Hemophilia is an inherited bleeding disorder in which the blood does not clot properly due to a lack or decrease in a protein called clotting factor. The two most common types of hemophilia are hemophilia A, which is due to a lack of clotting factor VIII (8) and hemophilia B, which is due to a lack of clotting factor IX (9). Either type can lead to spontaneous bleeding into muscles, organs, and joints as well as prolonged bleeding following injuries or surgery. The condition primarily affects males.
The complications of hemophilia can be severe, and treatment is often expensive. It is important to know how many people in the United States have hemophilia. This information can be used to understand the healthcare needs of those living with hemophilia, and thus, aid in service planning.
In the early 1990s, the Centers for Disease Control and Prevention (CDC) conducted a study with health departments in six U.S. states to count the number of males with hemophilia in those states. Using those results, the researchers estimated that 18,000 males in the United States had hemophilia. Additionally, about two-thirds of these individuals were receiving care in the U.S. network of specialized and comprehensive Hemophilia Treatment Centers (HTCs).
About this Study
Researchers from CDC and the U.S. HTC Network conducted a study using data collected during 2012–2018 on all male patients who visited federally supported U.S. HTCs. The study aimed to
- Update the estimated number of males with hemophilia currently living in the United States; and
- Estimate the birth rate of new cases in the United States each year.
We invite you to read the study’s abstract here.
Did you know? Prevalence is a statistical concept referring to the number of cases of a disease that are present in a particular population at a given, whereas incidence refers to the number of new cases that develop in a given period of time.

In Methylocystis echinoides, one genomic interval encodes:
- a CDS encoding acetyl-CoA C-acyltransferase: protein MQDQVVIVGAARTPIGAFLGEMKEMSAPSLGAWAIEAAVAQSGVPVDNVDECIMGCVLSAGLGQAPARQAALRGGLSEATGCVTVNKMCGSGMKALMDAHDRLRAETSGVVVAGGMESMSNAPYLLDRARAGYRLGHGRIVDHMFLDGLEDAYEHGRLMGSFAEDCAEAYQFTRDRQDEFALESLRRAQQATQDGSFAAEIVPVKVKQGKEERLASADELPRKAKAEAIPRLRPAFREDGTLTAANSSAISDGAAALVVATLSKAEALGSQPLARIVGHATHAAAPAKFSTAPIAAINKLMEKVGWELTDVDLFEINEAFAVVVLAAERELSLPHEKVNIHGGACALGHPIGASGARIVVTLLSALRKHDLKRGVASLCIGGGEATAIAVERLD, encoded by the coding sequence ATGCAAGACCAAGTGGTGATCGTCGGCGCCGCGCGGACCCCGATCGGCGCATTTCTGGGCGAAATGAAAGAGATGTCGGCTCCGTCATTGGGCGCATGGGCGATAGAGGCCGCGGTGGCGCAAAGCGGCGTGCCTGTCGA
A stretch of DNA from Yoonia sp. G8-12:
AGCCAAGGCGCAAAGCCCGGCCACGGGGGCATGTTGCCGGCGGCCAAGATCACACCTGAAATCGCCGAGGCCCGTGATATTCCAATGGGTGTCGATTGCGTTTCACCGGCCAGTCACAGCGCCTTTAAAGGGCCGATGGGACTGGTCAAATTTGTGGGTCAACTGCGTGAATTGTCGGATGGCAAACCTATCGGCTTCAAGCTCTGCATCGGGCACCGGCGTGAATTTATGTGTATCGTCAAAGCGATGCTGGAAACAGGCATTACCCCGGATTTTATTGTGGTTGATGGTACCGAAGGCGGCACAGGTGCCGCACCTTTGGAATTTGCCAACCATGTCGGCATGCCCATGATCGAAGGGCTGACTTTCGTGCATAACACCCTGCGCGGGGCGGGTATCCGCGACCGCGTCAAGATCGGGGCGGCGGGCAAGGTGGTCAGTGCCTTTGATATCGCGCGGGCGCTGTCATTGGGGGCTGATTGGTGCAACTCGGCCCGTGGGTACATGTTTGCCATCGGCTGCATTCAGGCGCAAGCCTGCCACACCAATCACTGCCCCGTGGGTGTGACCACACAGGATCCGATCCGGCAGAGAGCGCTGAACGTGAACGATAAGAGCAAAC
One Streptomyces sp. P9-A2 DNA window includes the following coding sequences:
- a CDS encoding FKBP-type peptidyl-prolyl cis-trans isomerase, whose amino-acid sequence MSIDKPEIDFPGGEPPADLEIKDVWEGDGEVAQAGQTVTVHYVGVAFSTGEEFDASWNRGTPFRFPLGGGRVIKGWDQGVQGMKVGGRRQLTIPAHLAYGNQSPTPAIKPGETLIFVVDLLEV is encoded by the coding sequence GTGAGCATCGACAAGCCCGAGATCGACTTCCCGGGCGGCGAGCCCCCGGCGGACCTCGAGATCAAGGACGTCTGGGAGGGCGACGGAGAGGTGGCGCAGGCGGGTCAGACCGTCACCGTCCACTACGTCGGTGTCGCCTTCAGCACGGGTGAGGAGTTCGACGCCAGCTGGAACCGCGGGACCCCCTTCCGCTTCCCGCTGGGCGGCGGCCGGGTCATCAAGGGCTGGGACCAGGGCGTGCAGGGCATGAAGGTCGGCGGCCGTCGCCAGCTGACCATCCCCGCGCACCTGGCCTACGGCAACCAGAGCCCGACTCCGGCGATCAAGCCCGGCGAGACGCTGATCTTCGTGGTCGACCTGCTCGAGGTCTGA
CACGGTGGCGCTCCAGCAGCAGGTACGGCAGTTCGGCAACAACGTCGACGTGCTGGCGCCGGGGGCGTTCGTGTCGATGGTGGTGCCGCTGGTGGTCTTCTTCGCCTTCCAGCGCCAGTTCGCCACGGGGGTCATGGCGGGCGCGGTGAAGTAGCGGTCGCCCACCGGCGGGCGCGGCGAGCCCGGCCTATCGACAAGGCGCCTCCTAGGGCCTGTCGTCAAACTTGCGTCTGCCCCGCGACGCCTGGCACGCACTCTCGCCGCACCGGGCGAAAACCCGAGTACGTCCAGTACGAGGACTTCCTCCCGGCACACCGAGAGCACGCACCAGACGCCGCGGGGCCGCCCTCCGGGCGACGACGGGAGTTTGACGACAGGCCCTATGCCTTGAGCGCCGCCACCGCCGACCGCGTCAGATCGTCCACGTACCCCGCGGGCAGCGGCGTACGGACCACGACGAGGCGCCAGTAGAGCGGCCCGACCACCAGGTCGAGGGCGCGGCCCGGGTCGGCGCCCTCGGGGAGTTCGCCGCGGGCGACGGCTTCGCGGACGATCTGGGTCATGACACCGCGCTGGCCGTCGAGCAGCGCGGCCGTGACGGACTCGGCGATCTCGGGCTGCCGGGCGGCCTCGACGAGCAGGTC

We invite you to read the study’s abstract here.
Main Findings From this Study
- The current number of males with hemophilia living in the United States is estimated to be between 30,000 and 33,000.
- The estimated prevalence of hemophilia in the United States is 12 cases per 100,000 U.S. males for hemophilia A and 3.7 cases per 100,000 U.S. males for hemophilia B.
- Hemophilia prevalence varies widely across the United States and is highest in Midwestern and Northeastern states.
- The estimated incidence of hemophilia among U.S. births is 1 birth per 5,617 male births for hemophilia A and 1 birth per 19,283 male births for hemophilia B.
- Among all males with hemophilia, just over 4 in 10 have the severe form of the disorder.
- The average age of persons with hemophilia in the United States is 23.5 years.
- Compared to the distribution of race and ethnicity in the U.S. population, white race is more common, Hispanic ethnicity is equally common, while black race and Asian ancestry are less common among persons with hemophilia.
Critical Gaps and Future Directions
Gaps – A number of observations from this study need further investigation:
- The large variation in the prevalence of hemophilia between states is thought to be due primarily to the hereditary (passed down from one’s parents) nature of hemophilia and known migratory patterns (when people with hemophilia moved between states) early in U.S. history. It may be possible, however, that some of the differences may be due to differences between states in access to hemophilia care.
- The reason for the decreased prevalence of hemophilia among people of black race is not known.
- The young age of the hemophilia population is likely due to high death rates in the 1980s and 1990s due to infections from HIV and infection-related complications from hepatitis C resulting from exposure to contaminated treatment products. It is also possible that older patients may not be receiving care in HTCs, and thus, would not have been counted in our study.
- Our study included only those who received care in an HTC during the time period. It is known that not all people with hemophilia receive care in a federally supported HTC.
More work is needed to get a better estimate of how many people living with hemophilia do not utilize HTCs for their care. It would also be important to know whether the health of this group differs from the health of people with hemophilia who are cared for in the HTCs. Similar studies are needed to assess the size and characteristics of women with hemophilia A and B.
More information about hemophilia is available here. Please visit the following link for more information about hemophilia.
Soucie JM, Miller CH, Dupervil B, Le B, Buckner TW. Occurrence rates of haemophilia among males in the United States based on surveillance conducted in specialized haemophilia treatment centres. Haemophilia 2020, May;26(3):487-493.